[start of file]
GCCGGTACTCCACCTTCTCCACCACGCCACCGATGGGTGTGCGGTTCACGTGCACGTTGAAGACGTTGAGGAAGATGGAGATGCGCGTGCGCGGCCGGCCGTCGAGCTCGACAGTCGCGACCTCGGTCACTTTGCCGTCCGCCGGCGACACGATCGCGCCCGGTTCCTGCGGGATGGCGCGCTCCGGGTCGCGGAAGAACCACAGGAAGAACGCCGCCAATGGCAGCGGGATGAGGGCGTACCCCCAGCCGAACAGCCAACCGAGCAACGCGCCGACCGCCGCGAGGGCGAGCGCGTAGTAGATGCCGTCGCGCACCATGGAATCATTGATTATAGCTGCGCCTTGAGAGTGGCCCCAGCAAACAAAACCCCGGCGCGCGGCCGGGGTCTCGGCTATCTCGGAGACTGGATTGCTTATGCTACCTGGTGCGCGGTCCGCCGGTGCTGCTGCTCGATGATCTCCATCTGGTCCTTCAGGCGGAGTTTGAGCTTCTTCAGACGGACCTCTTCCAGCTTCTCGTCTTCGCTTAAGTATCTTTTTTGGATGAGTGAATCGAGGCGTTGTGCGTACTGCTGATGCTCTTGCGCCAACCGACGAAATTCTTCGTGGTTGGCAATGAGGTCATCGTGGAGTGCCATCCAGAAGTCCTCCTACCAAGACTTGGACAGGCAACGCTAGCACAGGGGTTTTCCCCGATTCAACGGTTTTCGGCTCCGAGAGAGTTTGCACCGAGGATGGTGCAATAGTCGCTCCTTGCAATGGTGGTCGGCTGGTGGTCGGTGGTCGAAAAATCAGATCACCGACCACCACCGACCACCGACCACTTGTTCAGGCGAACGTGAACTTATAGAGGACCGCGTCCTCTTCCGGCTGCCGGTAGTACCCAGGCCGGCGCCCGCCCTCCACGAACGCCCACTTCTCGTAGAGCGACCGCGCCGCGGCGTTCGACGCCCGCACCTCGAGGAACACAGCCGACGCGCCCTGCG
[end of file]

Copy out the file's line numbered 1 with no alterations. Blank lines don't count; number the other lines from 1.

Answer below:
GCCGGTACTCCACCTTCTCCACCACGCCACCGATGGGTGTGCGGTTCACGTGCACGTTGAAGACGTTGAGGAAGATGGAGATGCGCGTGCGCGGCCGGCCGTCGAGCTCGACAGTCGCGACCTCGGTCACTTTGCCGTCCGCCGGCGACACGATCGCGCCCGGTTCCTGCGGGATGGCGCGCTCCGGGTCGCGGAAGAACCACAGGAAGAACGCCGCCAATGGCAGCGGGATGAGGGCGTACCCCCAGCCGAACAGCCAACCGAGCAACGCGCCGACCGCCGCGAGGGCGAGCGCGTAGTAGATGCCGTCGCGCACCATGGAATCATTGATTATAGCTGCGCCTTGAGAGTGGCCCCAGCAAACAAAACCCCGGCGCGCGGCCGGGGTCTCGGCTATCTCGGAGACTGGATTGCTTATGCTACCTGGTGCGCGGTCCGCCGGTGCTGCTGCTCGATGATCTCCATCTGGTCCTTCAGGCGGAGTTTGAGCTTCTTCAGACGGACCTCTTCCAGCTTCTCGTCTTCGCTTAAGTATCTTTTTTGGATGAGTGAATCGAGGCGTTGTGCGTACTGCTGATGCTCTTGCGCCAACCGACGAAATTCTTCGTGGTTGGCAATGAGGTCATCGTGGAGTGCCATCCAGAAGTCCTCCTACCAAGACTTGGACAGGCAACGCTAGCACAGGGGTTTTCCCCGATTCAACGGTTTTCGGCTCCGAGAGAGTTTGCACCGAGGATGGTGCAATAGTCGCTCCTTGCAATGGTGGTCGGCTGGTGGTCGGTGGTCGAAAAATCAGATCACCGACCACCACCGACCACCGACCACTTGTTCAGGCGAACGTGAACTTATAGAGGACCGCGTCCTCTTCCGGCTGCCGGTAGTACCCAGGCCGGCGCCCGCCCTCCACGAACGCCCACTTCTCGTAGAGCGACCGCGCCGCGGCGTTCGACGCCCGCACCTCGAGGAACACAGCCGACGCGCCCTGCG